Great work by the Atlanta Journal Constitution on an issue that’s bugged me for years: the brazen violation of federal law by investigators and the lawyers who hire them.

At issue is the Gramm Leach Bliley Act, meant to protect the confidentiality of banking records. You are not allowed to pretend to be someone else in order to trick the bank into handing over account information, and with a few narrow exceptions, you need a court order before a bank should be handing over a third-party’s banking records.

Yet, all over the internet there are licensed investigators who claim it’s all legal. Lawyers who should know better rely on these people and get away with having their agents commit crimes. We turn away several people a month (including attorneys) who want pre-judgment banking records, and we’re both confident and saddened that these people will get what they are looking for with just a few more phone calls.

We’ve written about this issue on our firm’s companion blog, The Divorce Asset Hunter, including last year’s Can You Get Me Bank Accounts and Some Cocaine, Please?, as well as in my book, The Art of Fact Investigation.

Now comes a wonderful story here: Think no one can know how much you have in the bank? Think again that tells the story of a Georgia woman who had her accounts garnished after an investigator got her banking information, down to the account number, without the bothersome and law-abiding step of getting a judgment of a subpoena.

What’s alarming is how little federal law in this area is enforced by the Federal Trade Commission. Even worse is the way the legal community not only tolerates these bad practices but even at times gives them a formal pass.

Not only are these information brokers to be found hawking their services at American Bar Association meetings (I’ve debated them right at their tables, where they insist what they do is legal). But in a companion story the Atlanta paper describes the formal acquiescence to the practice by the State Bar of Georgia. That story is here: Documents show how law firm got one woman’s bank account information.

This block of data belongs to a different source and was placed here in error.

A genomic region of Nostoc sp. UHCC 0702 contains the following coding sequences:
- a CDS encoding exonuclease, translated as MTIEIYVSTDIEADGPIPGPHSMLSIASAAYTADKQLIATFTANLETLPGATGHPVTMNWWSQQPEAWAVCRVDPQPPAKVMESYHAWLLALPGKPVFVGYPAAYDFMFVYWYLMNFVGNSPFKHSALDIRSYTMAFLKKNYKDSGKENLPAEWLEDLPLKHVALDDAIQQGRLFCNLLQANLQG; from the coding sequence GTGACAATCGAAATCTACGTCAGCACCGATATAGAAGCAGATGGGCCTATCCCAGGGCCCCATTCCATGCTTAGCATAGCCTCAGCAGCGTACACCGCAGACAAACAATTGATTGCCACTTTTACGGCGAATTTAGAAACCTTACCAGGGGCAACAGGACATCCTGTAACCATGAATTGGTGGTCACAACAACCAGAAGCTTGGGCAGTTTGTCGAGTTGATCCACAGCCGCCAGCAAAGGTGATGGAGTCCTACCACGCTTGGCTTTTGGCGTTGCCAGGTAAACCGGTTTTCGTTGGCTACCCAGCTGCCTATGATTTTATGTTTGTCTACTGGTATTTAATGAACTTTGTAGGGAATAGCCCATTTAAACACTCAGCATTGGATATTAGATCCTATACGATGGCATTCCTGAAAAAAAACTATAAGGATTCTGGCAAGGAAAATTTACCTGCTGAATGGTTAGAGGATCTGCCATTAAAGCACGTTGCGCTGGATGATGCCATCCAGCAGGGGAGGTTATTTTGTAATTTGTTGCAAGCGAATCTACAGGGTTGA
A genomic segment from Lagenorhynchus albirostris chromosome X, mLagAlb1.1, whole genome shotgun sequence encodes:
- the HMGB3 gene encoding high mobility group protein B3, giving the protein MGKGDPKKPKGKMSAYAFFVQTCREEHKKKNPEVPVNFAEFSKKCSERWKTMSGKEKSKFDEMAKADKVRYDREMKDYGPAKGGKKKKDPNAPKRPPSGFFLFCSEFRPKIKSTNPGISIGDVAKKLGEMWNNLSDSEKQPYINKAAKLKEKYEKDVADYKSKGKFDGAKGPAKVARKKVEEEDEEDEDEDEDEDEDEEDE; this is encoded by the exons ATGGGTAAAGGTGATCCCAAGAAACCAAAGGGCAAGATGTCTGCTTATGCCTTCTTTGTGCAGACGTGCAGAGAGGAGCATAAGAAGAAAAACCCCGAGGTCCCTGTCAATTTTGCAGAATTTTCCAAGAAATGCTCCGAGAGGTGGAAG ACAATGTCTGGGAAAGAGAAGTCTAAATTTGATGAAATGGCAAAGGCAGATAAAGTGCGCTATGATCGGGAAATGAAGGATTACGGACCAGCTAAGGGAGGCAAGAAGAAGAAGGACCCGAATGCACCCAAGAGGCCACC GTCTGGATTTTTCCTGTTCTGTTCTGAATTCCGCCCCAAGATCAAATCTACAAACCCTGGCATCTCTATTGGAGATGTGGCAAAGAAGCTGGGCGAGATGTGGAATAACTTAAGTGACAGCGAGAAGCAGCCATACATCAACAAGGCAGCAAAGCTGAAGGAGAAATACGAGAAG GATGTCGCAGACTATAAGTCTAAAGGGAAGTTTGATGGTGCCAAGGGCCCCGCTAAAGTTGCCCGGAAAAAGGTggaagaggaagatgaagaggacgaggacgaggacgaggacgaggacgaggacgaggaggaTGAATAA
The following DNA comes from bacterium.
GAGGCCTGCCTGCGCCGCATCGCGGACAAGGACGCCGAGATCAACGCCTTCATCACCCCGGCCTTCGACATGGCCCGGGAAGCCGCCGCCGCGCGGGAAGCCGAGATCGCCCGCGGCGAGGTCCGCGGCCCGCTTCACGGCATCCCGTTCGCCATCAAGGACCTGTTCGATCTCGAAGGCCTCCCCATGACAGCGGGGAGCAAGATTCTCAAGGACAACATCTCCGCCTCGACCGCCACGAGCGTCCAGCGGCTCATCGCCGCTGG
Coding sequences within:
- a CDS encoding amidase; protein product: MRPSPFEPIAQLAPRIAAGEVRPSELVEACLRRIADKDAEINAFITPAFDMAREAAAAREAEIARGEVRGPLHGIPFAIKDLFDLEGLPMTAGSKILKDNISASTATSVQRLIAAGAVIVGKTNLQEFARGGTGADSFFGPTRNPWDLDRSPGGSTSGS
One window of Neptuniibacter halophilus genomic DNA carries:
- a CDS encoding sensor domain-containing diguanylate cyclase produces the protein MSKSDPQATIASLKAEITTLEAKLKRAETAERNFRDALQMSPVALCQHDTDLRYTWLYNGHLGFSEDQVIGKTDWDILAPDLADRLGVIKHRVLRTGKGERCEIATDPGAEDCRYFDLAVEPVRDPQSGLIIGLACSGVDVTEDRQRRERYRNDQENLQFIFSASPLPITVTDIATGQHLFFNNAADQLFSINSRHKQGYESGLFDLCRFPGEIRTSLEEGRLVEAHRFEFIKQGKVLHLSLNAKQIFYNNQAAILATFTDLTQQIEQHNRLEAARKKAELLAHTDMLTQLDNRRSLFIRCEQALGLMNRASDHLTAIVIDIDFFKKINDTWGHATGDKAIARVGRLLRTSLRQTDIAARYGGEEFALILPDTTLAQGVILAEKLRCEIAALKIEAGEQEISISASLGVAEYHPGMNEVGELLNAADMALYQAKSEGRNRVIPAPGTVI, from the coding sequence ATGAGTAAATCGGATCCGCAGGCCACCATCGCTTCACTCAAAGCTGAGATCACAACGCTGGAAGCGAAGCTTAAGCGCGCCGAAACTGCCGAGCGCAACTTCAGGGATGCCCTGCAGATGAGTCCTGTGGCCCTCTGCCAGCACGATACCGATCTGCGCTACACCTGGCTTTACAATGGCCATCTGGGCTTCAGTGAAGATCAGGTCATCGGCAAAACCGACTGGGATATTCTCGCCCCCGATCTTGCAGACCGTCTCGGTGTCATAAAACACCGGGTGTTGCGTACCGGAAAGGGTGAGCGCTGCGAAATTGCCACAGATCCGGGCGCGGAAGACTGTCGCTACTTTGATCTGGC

It’s not a hard issue. If the investigators are following the law, why can’t they ever tell you how they get the account information? If an investigator can’t tell you how he does what he does, it’s time to find another one.

For more good ways to screen for lawyers and investigators who know and abide by the rules, see my American Bar Association article, Five Questions Litigators Should Ask Before Hiring an Investigator (and Five Tips to Investigate it Yourself).

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Photo of Philip Segal Philip Segal

Charles Griffin is headed by Philip Segal, a New York attorney with extensive experience in corporate investigations in the U.S. for AmLaw 100 law firms and Fortune 100 companies. Segal worked previously as a case manager for the James Mintz Group in New York and as North American Partner and General Counsel for GPW, a British business intelligence firm. Prior to becoming an attorney, Segal was the Finance Editor of the Asian Wall Street Journal, and worked as a journalist in five countries over 19 years with a specialization in finance. In 2012, he was named by Lawline as one of the top 40 lawyers furthering legal education.  Segal has also been a guest speaker at Columbia University on investigating complex international financing structures, and taught a seminar on Asian economics as a Freeman Scholar at the University of Indiana.  He is the author of the book, The Art of Fact Investigation: Creative Thinking in the Age of Information Overload (Ignaz Press, 2016). He lectures widely on fact investigation and ethics to bar associations across the United States.